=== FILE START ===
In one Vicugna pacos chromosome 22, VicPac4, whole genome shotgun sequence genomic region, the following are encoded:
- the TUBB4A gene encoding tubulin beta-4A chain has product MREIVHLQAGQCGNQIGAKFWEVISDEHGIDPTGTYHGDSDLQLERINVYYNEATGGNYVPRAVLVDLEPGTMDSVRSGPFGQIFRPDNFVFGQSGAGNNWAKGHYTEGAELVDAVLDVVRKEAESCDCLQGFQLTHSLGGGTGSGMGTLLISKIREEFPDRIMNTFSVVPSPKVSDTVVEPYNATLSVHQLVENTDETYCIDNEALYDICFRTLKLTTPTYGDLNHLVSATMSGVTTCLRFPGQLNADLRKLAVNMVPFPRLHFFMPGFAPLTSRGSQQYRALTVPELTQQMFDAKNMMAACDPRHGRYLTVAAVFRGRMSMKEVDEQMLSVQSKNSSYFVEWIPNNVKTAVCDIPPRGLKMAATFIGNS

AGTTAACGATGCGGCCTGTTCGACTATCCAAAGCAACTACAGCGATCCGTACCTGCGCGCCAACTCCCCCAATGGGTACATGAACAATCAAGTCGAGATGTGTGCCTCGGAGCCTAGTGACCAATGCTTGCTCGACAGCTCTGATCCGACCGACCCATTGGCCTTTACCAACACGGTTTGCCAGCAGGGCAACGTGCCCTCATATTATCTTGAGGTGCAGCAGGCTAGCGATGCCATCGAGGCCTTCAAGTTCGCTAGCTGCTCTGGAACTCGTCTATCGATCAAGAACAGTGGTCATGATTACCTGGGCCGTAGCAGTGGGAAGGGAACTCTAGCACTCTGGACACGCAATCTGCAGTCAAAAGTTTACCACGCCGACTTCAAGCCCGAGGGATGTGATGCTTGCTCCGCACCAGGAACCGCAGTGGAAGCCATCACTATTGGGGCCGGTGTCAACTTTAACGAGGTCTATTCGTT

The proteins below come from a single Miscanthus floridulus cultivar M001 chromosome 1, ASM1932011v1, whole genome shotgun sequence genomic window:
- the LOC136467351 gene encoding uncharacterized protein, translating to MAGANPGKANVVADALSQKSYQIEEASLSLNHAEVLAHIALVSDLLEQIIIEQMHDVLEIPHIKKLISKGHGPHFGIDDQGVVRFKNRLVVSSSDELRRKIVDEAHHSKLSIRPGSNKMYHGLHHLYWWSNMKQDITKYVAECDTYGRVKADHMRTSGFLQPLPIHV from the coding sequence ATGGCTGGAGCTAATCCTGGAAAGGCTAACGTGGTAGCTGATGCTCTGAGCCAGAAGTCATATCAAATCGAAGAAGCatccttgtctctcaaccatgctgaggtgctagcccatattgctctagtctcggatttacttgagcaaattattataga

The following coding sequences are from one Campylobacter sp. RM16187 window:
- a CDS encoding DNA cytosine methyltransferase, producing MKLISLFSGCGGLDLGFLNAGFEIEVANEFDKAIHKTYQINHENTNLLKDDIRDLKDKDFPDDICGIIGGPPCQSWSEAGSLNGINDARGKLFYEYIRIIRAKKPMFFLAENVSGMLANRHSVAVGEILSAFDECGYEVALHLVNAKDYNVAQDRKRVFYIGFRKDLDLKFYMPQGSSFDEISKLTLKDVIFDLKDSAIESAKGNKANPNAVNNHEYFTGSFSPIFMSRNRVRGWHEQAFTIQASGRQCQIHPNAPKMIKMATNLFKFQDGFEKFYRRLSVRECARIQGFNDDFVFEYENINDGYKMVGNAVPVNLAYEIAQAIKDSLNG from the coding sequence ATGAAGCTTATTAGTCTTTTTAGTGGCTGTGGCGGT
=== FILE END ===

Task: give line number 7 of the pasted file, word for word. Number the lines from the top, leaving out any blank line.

- a CDS encoding DNA cytosine methyltransferase, producing MKLISLFSGCGGLDLGFLNAGFEIEVANEFDKAIHKTYQINHENTNLLKDDIRDLKDKDFPDDICGIIGGPPCQSWSEAGSLNGINDARGKLFYEYIRIIRAKKPMFFLAENVSGMLANRHSVAVGEILSAFDECGYEVALHLVNAKDYNVAQDRKRVFYIGFRKDLDLKFYMPQGSSFDEISKLTLKDVIFDLKDSAIESAKGNKANPNAVNNHEYFTGSFSPIFMSRNRVRGWHEQAFTIQASGRQCQIHPNAPKMIKMATNLFKFQDGFEKFYRRLSVRECARIQGFNDDFVFEYENINDGYKMVGNAVPVNLAYEIAQAIKDSLNG from the coding sequence ATGAAGCTTATTAGTCTTTTTAGTGGCTGTGGCGGT